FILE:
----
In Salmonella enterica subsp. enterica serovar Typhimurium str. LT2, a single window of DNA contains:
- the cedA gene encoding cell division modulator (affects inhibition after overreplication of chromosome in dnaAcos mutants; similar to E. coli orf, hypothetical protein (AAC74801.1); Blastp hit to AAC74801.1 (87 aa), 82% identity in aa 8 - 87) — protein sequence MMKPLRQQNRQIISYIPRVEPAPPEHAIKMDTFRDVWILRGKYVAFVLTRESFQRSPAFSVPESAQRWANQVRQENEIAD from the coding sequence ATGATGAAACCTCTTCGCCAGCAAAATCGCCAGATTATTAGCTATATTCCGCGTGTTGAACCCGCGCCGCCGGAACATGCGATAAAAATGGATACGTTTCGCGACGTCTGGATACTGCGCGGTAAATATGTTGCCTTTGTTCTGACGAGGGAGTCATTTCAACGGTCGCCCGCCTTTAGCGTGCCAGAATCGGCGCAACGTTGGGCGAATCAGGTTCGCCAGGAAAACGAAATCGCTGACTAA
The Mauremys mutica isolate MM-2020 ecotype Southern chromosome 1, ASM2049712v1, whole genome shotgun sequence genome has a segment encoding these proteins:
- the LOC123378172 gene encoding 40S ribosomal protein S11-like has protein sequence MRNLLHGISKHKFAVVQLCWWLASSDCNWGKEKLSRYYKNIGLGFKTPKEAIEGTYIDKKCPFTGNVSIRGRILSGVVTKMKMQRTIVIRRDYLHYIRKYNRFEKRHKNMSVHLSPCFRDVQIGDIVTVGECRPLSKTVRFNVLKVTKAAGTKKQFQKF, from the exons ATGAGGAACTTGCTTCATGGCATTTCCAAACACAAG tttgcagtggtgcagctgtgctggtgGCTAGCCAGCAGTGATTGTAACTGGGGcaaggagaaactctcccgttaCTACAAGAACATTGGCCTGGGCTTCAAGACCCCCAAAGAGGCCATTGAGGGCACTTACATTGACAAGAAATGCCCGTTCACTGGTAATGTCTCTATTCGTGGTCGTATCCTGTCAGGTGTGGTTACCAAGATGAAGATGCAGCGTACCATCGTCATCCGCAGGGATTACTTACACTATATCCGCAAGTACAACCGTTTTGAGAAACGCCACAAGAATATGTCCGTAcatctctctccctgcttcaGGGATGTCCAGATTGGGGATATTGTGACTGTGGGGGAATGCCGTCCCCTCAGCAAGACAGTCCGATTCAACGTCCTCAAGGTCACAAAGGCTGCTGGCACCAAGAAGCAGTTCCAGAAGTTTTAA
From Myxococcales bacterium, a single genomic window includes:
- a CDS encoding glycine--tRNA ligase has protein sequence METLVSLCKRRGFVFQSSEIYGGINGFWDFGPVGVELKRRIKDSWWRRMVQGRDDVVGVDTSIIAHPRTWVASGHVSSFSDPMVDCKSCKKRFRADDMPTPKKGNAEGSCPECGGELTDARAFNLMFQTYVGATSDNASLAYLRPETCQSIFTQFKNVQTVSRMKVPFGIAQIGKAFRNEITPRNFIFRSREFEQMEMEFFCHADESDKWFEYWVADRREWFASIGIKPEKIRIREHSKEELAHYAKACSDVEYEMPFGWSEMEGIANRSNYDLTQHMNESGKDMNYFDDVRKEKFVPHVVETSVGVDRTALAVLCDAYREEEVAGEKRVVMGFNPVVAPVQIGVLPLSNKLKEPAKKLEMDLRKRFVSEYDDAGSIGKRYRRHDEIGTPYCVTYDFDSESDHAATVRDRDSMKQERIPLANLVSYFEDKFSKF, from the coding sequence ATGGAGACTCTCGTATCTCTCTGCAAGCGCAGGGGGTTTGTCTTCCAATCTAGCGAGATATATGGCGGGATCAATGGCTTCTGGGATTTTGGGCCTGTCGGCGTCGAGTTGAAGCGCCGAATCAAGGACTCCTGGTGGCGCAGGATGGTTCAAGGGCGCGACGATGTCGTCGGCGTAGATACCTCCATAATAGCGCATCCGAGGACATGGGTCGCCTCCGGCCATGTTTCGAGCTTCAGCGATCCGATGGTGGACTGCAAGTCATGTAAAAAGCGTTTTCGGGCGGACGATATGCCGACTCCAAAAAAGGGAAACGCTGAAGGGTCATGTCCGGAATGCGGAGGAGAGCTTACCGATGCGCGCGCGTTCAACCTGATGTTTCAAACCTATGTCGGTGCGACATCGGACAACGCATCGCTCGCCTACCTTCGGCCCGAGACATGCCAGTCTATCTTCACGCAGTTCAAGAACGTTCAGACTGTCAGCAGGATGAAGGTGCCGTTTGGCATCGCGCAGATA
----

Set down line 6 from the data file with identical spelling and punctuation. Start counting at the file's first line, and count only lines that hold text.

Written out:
- a CDS encoding glycine--tRNA ligase has protein sequence METLVSLCKRRGFVFQSSEIYGGINGFWDFGPVGVELKRRIKDSWWRRMVQGRDDVVGVDTSIIAHPRTWVASGHVSSFSDPMVDCKSCKKRFRADDMPTPKKGNAEGSCPECGGELTDARAFNLMFQTYVGATSDNASLAYLRPETCQSIFTQFKNVQTVSRMKVPFGIAQIGKAFRNEITPRNFIFRSREFEQMEMEFFCHADESDKWFEYWVADRREWFASIGIKPEKIRIREHSKEELAHYAKACSDVEYEMPFGWSEMEGIANRSNYDLTQHMNESGKDMNYFDDVRKEKFVPHVVETSVGVDRTALAVLCDAYREEEVAGEKRVVMGFNPVVAPVQIGVLPLSNKLKEPAKKLEMDLRKRFVSEYDDAGSIGKRYRRHDEIGTPYCVTYDFDSESDHAATVRDRDSMKQERIPLANLVSYFEDKFSKF, from the coding sequence ATGGAGACTCTCGTATCTCTCTGCAAGCGCAGGGGGTTTGTCTTCCAATCTAGCGAGATATATGGCGGGATCAATGGCTTCTGGGATTTTGGGCCTGTCGGCGTCGAGTTGAAGCGCCGAATCAAGGACTCCTGGTGGCGCAGGATGGTTCAAGGGCGCGACGATGTCGTCGGCGTAGATACCTCCATAATAGCGCATCCGAGGACATGGGTCGCCTCCGGCCATGTTTCGAGCTTCAGCGATCCGATGGTGGACTGCAAGTCATGTAAAAAGCGTTTTCGGGCGGACGATATGCCGACTCCAAAAAAGGGAAACGCTGAAGGGTCATGTCCGGAATGCGGAGGAGAGCTTACCGATGCGCGCGCGTTCAACCTGATGTTTCAAACCTATGTCGGTGCGACATCGGACAACGCATCGCTCGCCTACCTTCGGCCCGAGACATGCCAGTCTATCTTCACGCAGTTCAAGAACGTTCAGACTGTCAGCAGGATGAAGGTGCCGTTTGGCATCGCGCAGATA